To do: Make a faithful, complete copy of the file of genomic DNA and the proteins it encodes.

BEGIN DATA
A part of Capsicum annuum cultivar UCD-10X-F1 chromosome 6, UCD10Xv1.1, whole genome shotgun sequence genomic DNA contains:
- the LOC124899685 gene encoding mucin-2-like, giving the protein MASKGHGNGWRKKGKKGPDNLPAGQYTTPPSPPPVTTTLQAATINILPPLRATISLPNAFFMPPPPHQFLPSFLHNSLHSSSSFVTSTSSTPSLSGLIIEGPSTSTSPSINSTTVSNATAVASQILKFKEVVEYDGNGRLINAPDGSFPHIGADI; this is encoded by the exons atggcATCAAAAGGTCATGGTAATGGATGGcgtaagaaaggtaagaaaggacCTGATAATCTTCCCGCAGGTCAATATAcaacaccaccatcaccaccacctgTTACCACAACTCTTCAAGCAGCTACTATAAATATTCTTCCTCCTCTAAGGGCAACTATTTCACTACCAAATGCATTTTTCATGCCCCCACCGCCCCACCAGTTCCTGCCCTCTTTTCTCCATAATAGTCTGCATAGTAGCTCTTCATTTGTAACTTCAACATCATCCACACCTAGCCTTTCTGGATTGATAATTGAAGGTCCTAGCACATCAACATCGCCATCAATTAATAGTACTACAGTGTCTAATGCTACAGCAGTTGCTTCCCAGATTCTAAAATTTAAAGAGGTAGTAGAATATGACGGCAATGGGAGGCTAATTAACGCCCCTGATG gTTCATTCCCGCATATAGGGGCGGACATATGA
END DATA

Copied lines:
A part of Capsicum annuum cultivar UCD-10X-F1 chromosome 6, UCD10Xv1.1, whole genome shotgun sequence genomic DNA contains:
- the LOC124899685 gene encoding mucin-2-like, giving the protein MASKGHGNGWRKKGKKGPDNLPAGQYTTPPSPPPVTTTLQAATINILPPLRATISLPNAFFMPPPPHQFLPSFLHNSLHSSSSFVTSTSSTPSLSGLIIEGPSTSTSPSINSTTVSNATAVASQILKFKEVVEYDGNGRLINAPDGSFPHIGADI; this is encoded by the exons atggcATCAAAAGGTCATGGTAATGGATGGcgtaagaaaggtaagaaaggacCTGATAATCTTCCCGCAGGTCAATATAcaacaccaccatcaccaccacctgTTACCACAACTCTTCAAGCAGCTACTATAAATATTCTTCCTCCTCTAAGGGCAACTATTTCACTACCAAATGCATTTTTCATGCCCCCACCGCCCCACCAGTTCCTGCCCTCTTTTCTCCATAATAGTCTGCATAGTAGCTCTTCATTTGTAACTTCAACATCATCCACACCTAGCCTTTCTGGATTGATAATTGAAGGTCCTAGCACATCAACATCGCCATCAATTAATAGTACTACAGTGTCTAATGCTACAGCAGTTGCTTCCCAGATTCTAAAATTTAAAGAGGTAGTAGAATATGACGGCAATGGGAGGCTAATTAACGCCCCTGATG gTTCATTCCCGCATATAGGGGCGGACATATGA